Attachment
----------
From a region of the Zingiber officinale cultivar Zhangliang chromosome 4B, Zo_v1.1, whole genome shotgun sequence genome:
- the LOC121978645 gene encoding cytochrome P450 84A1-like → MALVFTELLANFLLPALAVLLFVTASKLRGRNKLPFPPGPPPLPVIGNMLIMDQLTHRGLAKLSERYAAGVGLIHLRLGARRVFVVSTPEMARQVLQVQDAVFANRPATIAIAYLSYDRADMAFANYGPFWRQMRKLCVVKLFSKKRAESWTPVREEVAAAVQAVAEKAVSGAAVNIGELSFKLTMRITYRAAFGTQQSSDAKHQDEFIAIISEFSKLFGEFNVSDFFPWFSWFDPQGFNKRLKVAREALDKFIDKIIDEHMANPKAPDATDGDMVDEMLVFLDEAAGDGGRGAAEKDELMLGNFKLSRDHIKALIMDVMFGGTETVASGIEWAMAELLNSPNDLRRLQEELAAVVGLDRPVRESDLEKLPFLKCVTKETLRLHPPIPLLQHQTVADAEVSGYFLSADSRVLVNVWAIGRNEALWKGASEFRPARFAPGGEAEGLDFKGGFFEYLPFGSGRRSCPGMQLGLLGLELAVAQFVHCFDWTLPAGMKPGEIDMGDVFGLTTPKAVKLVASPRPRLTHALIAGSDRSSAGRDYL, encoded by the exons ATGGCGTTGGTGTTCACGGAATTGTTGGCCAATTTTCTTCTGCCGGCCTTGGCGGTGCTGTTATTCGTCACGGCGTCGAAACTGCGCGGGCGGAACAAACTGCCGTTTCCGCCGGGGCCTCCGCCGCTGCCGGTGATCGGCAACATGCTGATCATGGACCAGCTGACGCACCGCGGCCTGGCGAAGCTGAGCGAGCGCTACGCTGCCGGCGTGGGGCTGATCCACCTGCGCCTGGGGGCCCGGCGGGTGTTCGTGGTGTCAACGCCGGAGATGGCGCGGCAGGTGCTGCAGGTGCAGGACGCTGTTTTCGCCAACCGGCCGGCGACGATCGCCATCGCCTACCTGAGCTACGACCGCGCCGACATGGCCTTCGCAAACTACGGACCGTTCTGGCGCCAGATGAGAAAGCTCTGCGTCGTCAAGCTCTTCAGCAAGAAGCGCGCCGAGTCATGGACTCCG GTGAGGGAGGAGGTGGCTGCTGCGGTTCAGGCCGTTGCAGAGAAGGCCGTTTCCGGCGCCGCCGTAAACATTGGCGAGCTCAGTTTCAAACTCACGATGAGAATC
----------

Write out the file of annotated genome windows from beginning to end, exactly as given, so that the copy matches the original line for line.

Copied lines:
From a region of the Zingiber officinale cultivar Zhangliang chromosome 4B, Zo_v1.1, whole genome shotgun sequence genome:
- the LOC121978645 gene encoding cytochrome P450 84A1-like → MALVFTELLANFLLPALAVLLFVTASKLRGRNKLPFPPGPPPLPVIGNMLIMDQLTHRGLAKLSERYAAGVGLIHLRLGARRVFVVSTPEMARQVLQVQDAVFANRPATIAIAYLSYDRADMAFANYGPFWRQMRKLCVVKLFSKKRAESWTPVREEVAAAVQAVAEKAVSGAAVNIGELSFKLTMRITYRAAFGTQQSSDAKHQDEFIAIISEFSKLFGEFNVSDFFPWFSWFDPQGFNKRLKVAREALDKFIDKIIDEHMANPKAPDATDGDMVDEMLVFLDEAAGDGGRGAAEKDELMLGNFKLSRDHIKALIMDVMFGGTETVASGIEWAMAELLNSPNDLRRLQEELAAVVGLDRPVRESDLEKLPFLKCVTKETLRLHPPIPLLQHQTVADAEVSGYFLSADSRVLVNVWAIGRNEALWKGASEFRPARFAPGGEAEGLDFKGGFFEYLPFGSGRRSCPGMQLGLLGLELAVAQFVHCFDWTLPAGMKPGEIDMGDVFGLTTPKAVKLVASPRPRLTHALIAGSDRSSAGRDYL, encoded by the exons ATGGCGTTGGTGTTCACGGAATTGTTGGCCAATTTTCTTCTGCCGGCCTTGGCGGTGCTGTTATTCGTCACGGCGTCGAAACTGCGCGGGCGGAACAAACTGCCGTTTCCGCCGGGGCCTCCGCCGCTGCCGGTGATCGGCAACATGCTGATCATGGACCAGCTGACGCACCGCGGCCTGGCGAAGCTGAGCGAGCGCTACGCTGCCGGCGTGGGGCTGATCCACCTGCGCCTGGGGGCCCGGCGGGTGTTCGTGGTGTCAACGCCGGAGATGGCGCGGCAGGTGCTGCAGGTGCAGGACGCTGTTTTCGCCAACCGGCCGGCGACGATCGCCATCGCCTACCTGAGCTACGACCGCGCCGACATGGCCTTCGCAAACTACGGACCGTTCTGGCGCCAGATGAGAAAGCTCTGCGTCGTCAAGCTCTTCAGCAAGAAGCGCGCCGAGTCATGGACTCCG GTGAGGGAGGAGGTGGCTGCTGCGGTTCAGGCCGTTGCAGAGAAGGCCGTTTCCGGCGCCGCCGTAAACATTGGCGAGCTCAGTTTCAAACTCACGATGAGAATC